| MPs favour
reforms such as £2 limit on stakes, with Boris Johnson seen as
Online casinos should be
subject to maximum stake limits similar to the £2 limits imposed on
fixed-odds betting terminals (FOBTs), according to a report released by a group
of MPs who are demanding a root and branch overhaul of gambling
In a wide-ranging report, members of the cross-party group on
gambling-related harm who include high-profile Conservatives such as
Iain Duncan Smith called for a raft of measures to protect vulnerable
- A £2 stake limit on online
- An end to betting by credit
- Restrictions on VIP
- An investigation into
The report also echoed Labours call for
the Gambling Act 2005 to be replaced, dismissing the existing law as
analogue legislation in a digital age, ill suited to regulating an
online sector that pulls in £5.6bn a year.
MPs in the all-party
parliamentary group (APPG) on gambling-related harm are understood to believe
that they have a good chance of influencing gambling policy, regardless of the
outcome of the general election.
Labour, which liberalised gambling
laws under Tony Blair, has already said it favours a stricter regime, while the
prime minister, Boris Johnson, is thought to be sympathetic to calls for
stricter regulation. He was among MPs who openly criticised the government over
a proposed delay to the curbs on FOBTs introduced earlier this year.
The interim report from the APPG, led by Labours Carolyn Harris,
Duncan Smith from the Conservatives and the SNPs Ronnie Cowan, is the
result of a six-month inquiry including evidence sessions with gambling
companies and addicts.
Among the more eye-catching recommendations in
the report, due to be published this week, is a maximum £2 bet on online
slot machines. This would echo the ban on £100-a-spin FOBTs introduced
earlier this year after the government branded the machines a social
blight following a lengthy campaign.
If they are not
acceptable in land-based venues they should not be allowed online, the
The MPs also backed calls to stop credit cards being used
to gamble as well as the introduction of mandatory affordability checks
to make sure customers dont get into financial difficulty.
The average disposable income in Britain is £450 a month but
online casinos and bookmakers often check on a customers finances only
after they have lost thousands of pounds.
And they also recommended
restrictions on VIP accounts, frequently cited in cases where
problem gamblers racked up huge debts after being offered incentives such as
free sport tickets or bonuses.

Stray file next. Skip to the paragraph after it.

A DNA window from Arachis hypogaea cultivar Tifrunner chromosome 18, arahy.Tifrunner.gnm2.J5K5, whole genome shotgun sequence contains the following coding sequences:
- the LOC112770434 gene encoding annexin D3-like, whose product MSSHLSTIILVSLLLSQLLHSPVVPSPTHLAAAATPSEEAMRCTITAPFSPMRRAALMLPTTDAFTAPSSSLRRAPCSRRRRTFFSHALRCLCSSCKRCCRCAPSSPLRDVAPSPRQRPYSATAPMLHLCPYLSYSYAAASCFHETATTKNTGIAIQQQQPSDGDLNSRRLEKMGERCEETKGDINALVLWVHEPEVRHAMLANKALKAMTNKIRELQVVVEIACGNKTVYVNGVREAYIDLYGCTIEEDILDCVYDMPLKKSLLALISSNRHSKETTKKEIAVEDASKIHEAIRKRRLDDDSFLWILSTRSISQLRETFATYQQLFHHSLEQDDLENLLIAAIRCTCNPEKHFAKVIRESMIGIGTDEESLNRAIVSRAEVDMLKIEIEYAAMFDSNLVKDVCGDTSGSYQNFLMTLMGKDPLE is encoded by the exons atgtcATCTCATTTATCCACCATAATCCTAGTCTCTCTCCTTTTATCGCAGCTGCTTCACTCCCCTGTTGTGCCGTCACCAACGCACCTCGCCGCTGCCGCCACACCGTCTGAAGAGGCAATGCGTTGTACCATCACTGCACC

Brigid Simmonds OBE, the chair of the
industrys Betting and Gaming Council, said gambling companies were
committed to ensuring a safe gambling experience for all customers, using
the wide range of tools that online operators have at their disposal.
Our members continue to invest significantly in new technology to
make full use of data and algorithms to identify risk of harm and interact with
customers at an early stage, and to introduce new affordability checks on
But the report said gambling companies had not been
able to tell MPs what level of gambling they considered affordable and
therefore could not reliably intervene when customers are losing dangerous
This report highlights the urgent need for a root and
branch review of the regulation of online gambling, said Harris, who
oversaw the report.
She also singled out the industrys regulator
the Gambling Commission, saying it was not fit for purpose in the age of
internet gambling and required greater powers to sanction companies.
spokesperson for the Gambling Commission said: We are disappointed that
this report has been released before we have been given the chance to give
They added: The report does not reflect our
considerable action and progress on most of the areas of concern set out in the
report and we look forward to being given the chance to outline that work to
The commission said last week that it would not fine
Ladbrokes after the Guardian revealed the bookmaker told the victims of a
problem gamblers £1m theft that it would only repay them if they
signed a non-disclosure agreement (NDA).
The regulator has issued
guidance to firms advising against the use of such NDAs, and the cross-party
groups report called for a change in the law to prevent bookmakers using
them to keep information from the regulator.
The report also calls for
online firms to improve their systems to identify vulnerable people and protect
children, as well as to simplify terms and conditions.
the vice-chair of the APPG, said: It is outrageous that there are not
stake limits online, that gamblers are still able to gamble using credit cards
online and that operators are able to continue to offer inducements to the
vulnerable without proper sanction.